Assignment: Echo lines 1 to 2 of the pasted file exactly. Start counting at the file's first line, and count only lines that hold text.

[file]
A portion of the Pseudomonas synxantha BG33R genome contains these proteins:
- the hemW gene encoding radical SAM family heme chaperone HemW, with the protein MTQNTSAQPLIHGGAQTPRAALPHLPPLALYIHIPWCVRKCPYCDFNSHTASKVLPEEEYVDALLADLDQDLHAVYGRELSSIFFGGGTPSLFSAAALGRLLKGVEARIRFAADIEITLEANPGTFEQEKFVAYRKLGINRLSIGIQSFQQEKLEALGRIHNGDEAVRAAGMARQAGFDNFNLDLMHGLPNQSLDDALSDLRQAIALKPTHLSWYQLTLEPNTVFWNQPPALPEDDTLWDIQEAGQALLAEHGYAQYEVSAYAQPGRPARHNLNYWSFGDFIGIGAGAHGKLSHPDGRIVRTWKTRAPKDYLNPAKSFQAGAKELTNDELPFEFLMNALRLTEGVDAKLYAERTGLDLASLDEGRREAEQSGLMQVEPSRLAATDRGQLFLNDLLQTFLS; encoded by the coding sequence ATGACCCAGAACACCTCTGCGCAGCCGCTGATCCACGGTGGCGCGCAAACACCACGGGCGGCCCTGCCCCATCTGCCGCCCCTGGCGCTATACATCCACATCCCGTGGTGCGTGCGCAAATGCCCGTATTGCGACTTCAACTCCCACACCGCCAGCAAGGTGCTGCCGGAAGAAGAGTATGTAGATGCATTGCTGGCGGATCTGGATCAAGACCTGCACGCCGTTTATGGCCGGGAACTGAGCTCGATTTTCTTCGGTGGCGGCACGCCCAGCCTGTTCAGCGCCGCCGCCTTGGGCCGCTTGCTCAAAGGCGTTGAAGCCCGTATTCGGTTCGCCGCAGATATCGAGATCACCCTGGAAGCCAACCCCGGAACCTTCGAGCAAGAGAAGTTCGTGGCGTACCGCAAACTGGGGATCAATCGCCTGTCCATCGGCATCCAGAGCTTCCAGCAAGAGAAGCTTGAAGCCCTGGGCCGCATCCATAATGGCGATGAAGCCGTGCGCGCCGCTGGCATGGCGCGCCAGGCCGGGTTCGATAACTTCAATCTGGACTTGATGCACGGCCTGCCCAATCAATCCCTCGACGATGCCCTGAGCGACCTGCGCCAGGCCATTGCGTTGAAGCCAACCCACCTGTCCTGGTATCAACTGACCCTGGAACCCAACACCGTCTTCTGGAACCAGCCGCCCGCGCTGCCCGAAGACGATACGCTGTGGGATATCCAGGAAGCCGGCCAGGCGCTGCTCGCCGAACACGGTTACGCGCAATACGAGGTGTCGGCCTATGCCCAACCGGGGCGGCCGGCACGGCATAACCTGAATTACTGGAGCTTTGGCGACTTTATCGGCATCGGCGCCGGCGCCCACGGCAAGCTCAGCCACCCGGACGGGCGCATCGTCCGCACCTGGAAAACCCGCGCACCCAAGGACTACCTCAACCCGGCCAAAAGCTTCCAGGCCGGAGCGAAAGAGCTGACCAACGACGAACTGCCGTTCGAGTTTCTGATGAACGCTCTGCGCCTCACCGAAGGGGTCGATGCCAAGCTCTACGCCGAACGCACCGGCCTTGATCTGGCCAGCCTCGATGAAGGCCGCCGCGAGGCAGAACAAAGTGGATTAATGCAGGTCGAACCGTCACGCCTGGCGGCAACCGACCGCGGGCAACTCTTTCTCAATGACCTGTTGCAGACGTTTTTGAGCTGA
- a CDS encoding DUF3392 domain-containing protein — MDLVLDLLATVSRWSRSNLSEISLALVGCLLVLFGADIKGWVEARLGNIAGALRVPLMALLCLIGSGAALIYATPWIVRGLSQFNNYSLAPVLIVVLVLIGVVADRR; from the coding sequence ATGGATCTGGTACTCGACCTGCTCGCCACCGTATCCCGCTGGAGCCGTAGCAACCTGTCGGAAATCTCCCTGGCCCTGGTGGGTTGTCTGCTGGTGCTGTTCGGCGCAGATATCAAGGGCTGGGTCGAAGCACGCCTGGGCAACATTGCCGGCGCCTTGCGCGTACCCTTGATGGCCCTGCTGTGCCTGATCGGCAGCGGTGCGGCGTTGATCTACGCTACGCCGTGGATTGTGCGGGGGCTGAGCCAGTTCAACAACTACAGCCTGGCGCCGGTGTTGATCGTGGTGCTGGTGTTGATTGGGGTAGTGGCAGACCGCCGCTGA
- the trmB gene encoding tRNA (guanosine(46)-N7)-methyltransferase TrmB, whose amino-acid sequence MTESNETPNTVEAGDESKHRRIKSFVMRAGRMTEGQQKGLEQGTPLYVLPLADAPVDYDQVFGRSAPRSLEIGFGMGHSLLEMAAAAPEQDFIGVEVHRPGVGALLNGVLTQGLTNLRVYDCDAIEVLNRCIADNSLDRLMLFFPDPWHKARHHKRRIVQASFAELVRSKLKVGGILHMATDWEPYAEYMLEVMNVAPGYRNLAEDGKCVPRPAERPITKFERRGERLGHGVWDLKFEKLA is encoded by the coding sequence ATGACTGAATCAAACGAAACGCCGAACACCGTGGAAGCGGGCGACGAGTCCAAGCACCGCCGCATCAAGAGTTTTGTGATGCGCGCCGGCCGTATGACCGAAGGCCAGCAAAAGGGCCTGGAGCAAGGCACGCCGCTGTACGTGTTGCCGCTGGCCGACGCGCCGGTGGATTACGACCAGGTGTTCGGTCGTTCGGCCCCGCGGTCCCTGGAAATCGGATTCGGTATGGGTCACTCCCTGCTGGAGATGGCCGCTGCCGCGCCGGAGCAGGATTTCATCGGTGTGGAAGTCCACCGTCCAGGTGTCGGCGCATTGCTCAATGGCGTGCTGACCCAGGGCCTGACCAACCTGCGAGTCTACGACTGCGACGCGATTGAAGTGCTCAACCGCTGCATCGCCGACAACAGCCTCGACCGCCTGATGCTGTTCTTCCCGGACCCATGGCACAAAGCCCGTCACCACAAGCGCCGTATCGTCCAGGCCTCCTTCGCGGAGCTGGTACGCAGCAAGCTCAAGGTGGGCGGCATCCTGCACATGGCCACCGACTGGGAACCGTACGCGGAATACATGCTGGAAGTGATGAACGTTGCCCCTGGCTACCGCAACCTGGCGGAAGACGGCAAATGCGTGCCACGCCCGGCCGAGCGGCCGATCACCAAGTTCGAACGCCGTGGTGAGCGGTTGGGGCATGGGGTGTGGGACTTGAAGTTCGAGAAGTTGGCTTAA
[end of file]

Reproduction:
A portion of the Pseudomonas synxantha BG33R genome contains these proteins:
- the hemW gene encoding radical SAM family heme chaperone HemW, with the protein MTQNTSAQPLIHGGAQTPRAALPHLPPLALYIHIPWCVRKCPYCDFNSHTASKVLPEEEYVDALLADLDQDLHAVYGRELSSIFFGGGTPSLFSAAALGRLLKGVEARIRFAADIEITLEANPGTFEQEKFVAYRKLGINRLSIGIQSFQQEKLEALGRIHNGDEAVRAAGMARQAGFDNFNLDLMHGLPNQSLDDALSDLRQAIALKPTHLSWYQLTLEPNTVFWNQPPALPEDDTLWDIQEAGQALLAEHGYAQYEVSAYAQPGRPARHNLNYWSFGDFIGIGAGAHGKLSHPDGRIVRTWKTRAPKDYLNPAKSFQAGAKELTNDELPFEFLMNALRLTEGVDAKLYAERTGLDLASLDEGRREAEQSGLMQVEPSRLAATDRGQLFLNDLLQTFLS; encoded by the coding sequence ATGACCCAGAACACCTCTGCGCAGCCGCTGATCCACGGTGGCGCGCAAACACCACGGGCGGCCCTGCCCCATCTGCCGCCCCTGGCGCTATACATCCACATCCCGTGGTGCGTGCGCAAATGCCCGTATTGCGACTTCAACTCCCACACCGCCAGCAAGGTGCTGCCGGAAGAAGAGTATGTAGATGCATTGCTGGCGGATCTGGATCAAGACCTGCACGCCGTTTATGGCCGGGAACTGAGCTCGATTTTCTTCGGTGGCGGCACGCCCAGCCTGTTCAGCGCCGCCGCCTTGGGCCGCTTGCTCAAAGGCGTTGAAGCCCGTATTCGGTTCGCCGCAGATATCGAGATCACCCTGGAAGCCAACCCCGGAACCTTCGAGCAAGAGAAGTTCGTGGCGTACCGCAAACTGGGGATCAATCGCCTGTCCATCGGCATCCAGAGCTTCCAGCAAGAGAAGCTTGAAGCCCTGGGCCGCATCCATAATGGCGATGAAGCCGTGCGCGCCGCTGGCATGGCGCGCCAGGCCGGGTTCGATAACTTCAATCTGGACTTGATGCACGGCCTGCCCAATCAATCCCTCGACGATGCCCTGAGCGACCTGCGCCAGGCCATTGCGTTGAAGCCAACCCACCTGTCCTGGTATCAACTGACCCTGGAACCCAACACCGTCTTCTGGAACCAGCCGCCCGCGCTGCCCGAAGACGATACGCTGTGGGATATCCAGGAAGCCGGCCAGGCGCTGCTCGCCGAACACGGTTACGCGCAATACGAGGTGTCGGCCTATGCCCAACCGGGGCGGCCGGCACGGCATAACCTGAATTACTGGAGCTTTGGCGACTTTATCGGCATCGGCGCCGGCGCCCACGGCAAGCTCAGCCACCCGGACGGGCGCATCGTCCGCACCTGGAAAACCCGCGCACCCAAGGACTACCTCAACCCGGCCAAAAGCTTCCAGGCCGGAGCGAAAGAGCTGACCAACGACGAACTGCCGTTCGAGTTTCTGATGAACGCTCTGCGCCTCACCGAAGGGGTCGATGCCAAGCTCTACGCCGAACGCACCGGCCTTGATCTGGCCAGCCTCGATGAAGGCCGCCGCGAGGCAGAACAAAGTGGATTAATGCAGGTCGAACCGTCACGCCTGGCGGCAACCGACCGCGGGCAACTCTTTCTCAATGACCTGTTGCAGACGTTTTTGAGCTGA